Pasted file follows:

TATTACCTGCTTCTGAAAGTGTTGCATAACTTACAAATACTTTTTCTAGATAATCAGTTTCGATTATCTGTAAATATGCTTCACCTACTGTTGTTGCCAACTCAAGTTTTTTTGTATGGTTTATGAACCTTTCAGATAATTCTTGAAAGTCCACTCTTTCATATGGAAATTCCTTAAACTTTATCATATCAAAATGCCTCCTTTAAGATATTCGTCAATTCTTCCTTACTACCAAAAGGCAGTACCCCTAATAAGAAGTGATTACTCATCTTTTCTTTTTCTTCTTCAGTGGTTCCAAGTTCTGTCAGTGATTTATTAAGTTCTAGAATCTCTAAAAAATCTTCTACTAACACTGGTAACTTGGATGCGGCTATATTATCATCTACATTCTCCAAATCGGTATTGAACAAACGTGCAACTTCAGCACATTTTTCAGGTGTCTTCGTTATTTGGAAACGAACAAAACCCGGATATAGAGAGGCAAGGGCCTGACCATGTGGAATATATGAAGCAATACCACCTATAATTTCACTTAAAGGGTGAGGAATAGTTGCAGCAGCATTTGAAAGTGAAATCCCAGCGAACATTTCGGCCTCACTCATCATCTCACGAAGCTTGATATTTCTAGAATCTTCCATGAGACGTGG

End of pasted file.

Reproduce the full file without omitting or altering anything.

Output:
TATTACCTGCTTCTGAAAGTGTTGCATAACTTACAAATACTTTTTCTAGATAATCAGTTTCGATTATCTGTAAATATGCTTCACCTACTGTTGTTGCCAACTCAAGTTTTTTTGTATGGTTTATGAACCTTTCAGATAATTCTTGAAAGTCCACTCTTTCATATGGAAATTCCTTAAACTTTATCATATCAAAATGCCTCCTTTAAGATATTCGTCAATTCTTCCTTACTACCAAAAGGCAGTACCCCTAATAAGAAGTGATTACTCATCTTTTCTTTTTCTTCTTCAGTGGTTCCAAGTTCTGTCAGTGATTTATTAAGTTCTAGAATCTCTAAAAAATCTTCTACTAACACTGGTAACTTGGATGCGGCTATATTATCATCTACATTCTCCAAATCGGTATTGAACAAACGTGCAACTTCAGCACATTTTTCAGGTGTCTTCGTTATTTGGAAACGAACAAAACCCGGATATAGAGAGGCAAGGGCCTGACCATGTGGAATATATGAAGCAATACCACCTATAATTTCACTTAAAGGGTGAGGAATAGTTGCAGCAGCATTTGAAAGTGAAATCCCAGCGAACATTTCGGCCTCACTCATCATCTCACGAAGCTTGATATTTCTAGAATCTTCCATGAGACGTGG